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The average Facebook user has more than three hundred friends, while a large percentage of users have vastly more. Yet, it seems that while people have more “friends” than ever, we’ve never had so few friends. We might have one hundred “friends” who know what we had for dinner but no friends who know the deep-rooted sins of our hearts. Most people want fellowship and community, but we typically want it on our own terms—if and when it’s pleasant. The first sign of discomfort and we’re out.
In his Nicomachean Ethics, Aristotle distinguishes between three tiers of friendship: utility (mutual benefit), pleasure (enjoyable company), and goodness/virtue (common character and genuine care). Most of our friendships fall under the first two categories; they tend to be shorter and involve less commitment. But the friendship of virtue is what we would call in modern parlance “true friendship” that lasts. Most only have a few of these friendships in their lifetime, if at all. These friendships typically take years to form, and crossing the threshold from pleasantry to virtue is difficult. One of the ways we know that a friendship falls in this third tier is if the friend has liberty to offer us correction, and vice versa. Only a true friend will muster up the courage to lovingly offer correction to us when it’s needed. As well, only a true friend—and a maturing Christian—will choose to receive the correction rather than spurning it. The Proverbs frequently commend correctability as virtuous:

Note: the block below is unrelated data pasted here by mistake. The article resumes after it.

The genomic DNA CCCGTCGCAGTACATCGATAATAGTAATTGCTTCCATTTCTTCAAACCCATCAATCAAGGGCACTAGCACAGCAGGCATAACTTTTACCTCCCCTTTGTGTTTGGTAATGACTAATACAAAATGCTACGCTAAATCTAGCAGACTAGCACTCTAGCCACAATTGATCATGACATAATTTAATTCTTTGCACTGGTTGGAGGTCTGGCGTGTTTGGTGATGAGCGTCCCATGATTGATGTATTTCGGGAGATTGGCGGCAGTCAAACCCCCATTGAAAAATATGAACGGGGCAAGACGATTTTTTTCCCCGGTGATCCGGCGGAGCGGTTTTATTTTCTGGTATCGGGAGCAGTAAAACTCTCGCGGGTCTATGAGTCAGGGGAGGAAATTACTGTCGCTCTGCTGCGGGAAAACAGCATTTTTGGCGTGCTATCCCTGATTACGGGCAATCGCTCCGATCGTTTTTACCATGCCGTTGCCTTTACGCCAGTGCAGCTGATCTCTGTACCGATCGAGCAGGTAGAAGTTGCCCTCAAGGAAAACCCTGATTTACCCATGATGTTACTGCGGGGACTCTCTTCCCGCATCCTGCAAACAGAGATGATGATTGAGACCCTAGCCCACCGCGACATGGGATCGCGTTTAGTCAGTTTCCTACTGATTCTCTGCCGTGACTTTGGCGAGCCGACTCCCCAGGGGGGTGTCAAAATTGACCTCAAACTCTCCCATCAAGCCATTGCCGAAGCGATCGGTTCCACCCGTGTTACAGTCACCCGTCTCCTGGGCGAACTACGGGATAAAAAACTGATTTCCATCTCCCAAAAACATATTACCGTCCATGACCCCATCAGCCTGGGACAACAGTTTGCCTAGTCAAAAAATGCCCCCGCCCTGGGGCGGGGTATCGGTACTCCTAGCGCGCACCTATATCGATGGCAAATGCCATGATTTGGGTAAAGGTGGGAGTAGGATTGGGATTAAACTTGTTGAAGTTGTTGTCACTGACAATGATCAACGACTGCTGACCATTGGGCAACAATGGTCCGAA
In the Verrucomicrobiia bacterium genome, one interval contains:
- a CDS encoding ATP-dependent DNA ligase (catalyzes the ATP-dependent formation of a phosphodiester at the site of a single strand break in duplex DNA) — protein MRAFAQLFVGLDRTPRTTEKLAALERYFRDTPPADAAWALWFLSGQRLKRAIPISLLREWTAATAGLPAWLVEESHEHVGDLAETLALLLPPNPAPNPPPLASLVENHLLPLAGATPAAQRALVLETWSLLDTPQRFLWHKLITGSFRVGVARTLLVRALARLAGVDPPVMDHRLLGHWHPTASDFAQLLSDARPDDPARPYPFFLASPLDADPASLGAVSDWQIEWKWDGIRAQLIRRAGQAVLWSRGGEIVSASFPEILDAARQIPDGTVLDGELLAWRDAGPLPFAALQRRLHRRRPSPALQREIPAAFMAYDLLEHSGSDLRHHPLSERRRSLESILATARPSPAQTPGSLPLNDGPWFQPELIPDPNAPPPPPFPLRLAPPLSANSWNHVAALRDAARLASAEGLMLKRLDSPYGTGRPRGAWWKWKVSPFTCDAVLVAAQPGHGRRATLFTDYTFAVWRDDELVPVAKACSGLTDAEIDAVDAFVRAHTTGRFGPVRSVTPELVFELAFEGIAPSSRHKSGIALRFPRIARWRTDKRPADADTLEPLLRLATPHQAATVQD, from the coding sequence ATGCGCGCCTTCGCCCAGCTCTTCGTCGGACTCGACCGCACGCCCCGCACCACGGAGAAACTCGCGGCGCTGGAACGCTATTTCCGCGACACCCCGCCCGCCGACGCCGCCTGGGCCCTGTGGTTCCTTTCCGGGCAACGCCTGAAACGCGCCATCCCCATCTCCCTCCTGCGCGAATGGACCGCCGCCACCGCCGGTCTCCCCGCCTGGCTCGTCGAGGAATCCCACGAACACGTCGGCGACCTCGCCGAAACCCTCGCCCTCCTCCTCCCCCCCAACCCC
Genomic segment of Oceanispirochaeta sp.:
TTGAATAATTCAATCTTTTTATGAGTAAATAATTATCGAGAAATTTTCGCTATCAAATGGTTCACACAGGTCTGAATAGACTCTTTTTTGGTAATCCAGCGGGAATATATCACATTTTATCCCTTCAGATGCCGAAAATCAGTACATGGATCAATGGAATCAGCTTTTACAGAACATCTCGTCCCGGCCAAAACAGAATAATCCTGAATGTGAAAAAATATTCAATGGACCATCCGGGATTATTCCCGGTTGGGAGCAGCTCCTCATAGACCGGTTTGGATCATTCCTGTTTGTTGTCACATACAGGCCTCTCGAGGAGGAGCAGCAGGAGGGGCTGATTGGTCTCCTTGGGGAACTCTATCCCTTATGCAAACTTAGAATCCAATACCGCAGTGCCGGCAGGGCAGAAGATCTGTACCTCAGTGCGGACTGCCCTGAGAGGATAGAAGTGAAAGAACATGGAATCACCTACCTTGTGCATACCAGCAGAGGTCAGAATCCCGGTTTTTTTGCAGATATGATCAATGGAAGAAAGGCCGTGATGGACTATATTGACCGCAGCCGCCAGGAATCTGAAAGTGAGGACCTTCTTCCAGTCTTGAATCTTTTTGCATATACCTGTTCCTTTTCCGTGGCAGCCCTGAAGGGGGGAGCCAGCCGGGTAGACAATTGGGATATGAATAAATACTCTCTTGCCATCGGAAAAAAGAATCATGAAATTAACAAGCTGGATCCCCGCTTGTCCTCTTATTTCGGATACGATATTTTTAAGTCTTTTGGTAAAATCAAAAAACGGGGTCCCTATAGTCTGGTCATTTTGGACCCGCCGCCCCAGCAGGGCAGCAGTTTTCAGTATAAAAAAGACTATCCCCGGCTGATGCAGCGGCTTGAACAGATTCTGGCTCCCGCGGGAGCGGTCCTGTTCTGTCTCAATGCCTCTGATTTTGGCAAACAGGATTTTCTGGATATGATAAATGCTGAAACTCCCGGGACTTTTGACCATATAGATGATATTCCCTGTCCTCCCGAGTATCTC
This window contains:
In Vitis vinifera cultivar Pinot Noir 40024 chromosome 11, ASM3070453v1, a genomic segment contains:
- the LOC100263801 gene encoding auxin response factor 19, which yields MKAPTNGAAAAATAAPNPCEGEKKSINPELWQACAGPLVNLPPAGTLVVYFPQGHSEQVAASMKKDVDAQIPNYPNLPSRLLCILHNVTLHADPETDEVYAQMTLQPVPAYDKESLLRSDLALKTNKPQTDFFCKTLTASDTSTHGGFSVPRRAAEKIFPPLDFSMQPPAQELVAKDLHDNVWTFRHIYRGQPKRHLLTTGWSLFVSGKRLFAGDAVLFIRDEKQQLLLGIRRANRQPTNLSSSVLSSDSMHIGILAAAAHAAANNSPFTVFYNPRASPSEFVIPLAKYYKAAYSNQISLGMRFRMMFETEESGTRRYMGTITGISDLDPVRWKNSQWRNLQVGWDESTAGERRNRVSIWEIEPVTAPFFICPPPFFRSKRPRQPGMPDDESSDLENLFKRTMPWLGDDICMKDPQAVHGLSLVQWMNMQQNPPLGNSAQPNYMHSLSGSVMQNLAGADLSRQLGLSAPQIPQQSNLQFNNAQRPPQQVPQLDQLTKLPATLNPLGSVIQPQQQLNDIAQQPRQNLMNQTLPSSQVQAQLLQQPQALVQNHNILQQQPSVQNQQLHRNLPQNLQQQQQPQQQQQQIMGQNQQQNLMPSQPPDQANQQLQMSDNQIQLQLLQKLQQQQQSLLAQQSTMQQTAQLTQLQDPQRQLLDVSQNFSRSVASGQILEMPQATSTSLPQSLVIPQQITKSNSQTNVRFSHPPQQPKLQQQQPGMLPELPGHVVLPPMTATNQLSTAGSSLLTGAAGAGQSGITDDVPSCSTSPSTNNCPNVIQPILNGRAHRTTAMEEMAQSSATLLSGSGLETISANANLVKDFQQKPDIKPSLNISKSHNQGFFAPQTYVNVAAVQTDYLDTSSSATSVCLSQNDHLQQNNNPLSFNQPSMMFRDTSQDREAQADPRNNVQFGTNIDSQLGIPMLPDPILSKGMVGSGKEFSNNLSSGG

The reproofs of discipline are the way of life. (Prov. 6:23)
Whoever heeds instruction is on the path to life. (10:17)
The ear that listens to life-giving reproof will dwell among the wise. (15:31)
Faithful are the wounds of a friend; profuse are the kisses of an enemy. (27:6)
Conversely, he who snubs rebuke is foolish:
He who rejects reproof leads others astray. (10:17)
If one gives an answer before he hears, it is his folly and shame. (18:13)
He who is often reproved, yet stiffens his neck, will suddenly be broken beyond healing. (29:1)
Indeed, by comparing a loving rebuke to a wound, Solomon acknowledges that receiving reproof is painful. If it weren’t, we wouldn’t be so quick to avoid it. As it is, we all have natural defense mechanisms erected in our own hearts—the inner self-advocate who rises to our defense when we are corrected. We spurn correction to our own shame. Christians ought to be quick to receive reproof, for we know that nothing can separate us from the love of God in Christ Jesus (Rom. 8:1). Are you correctable? Let us be as open to correction as David: “Let a righteous man strike me—it is a kindness; let him rebuke me—it is oil for my head; let my head not refuse it” (Ps. 141:5).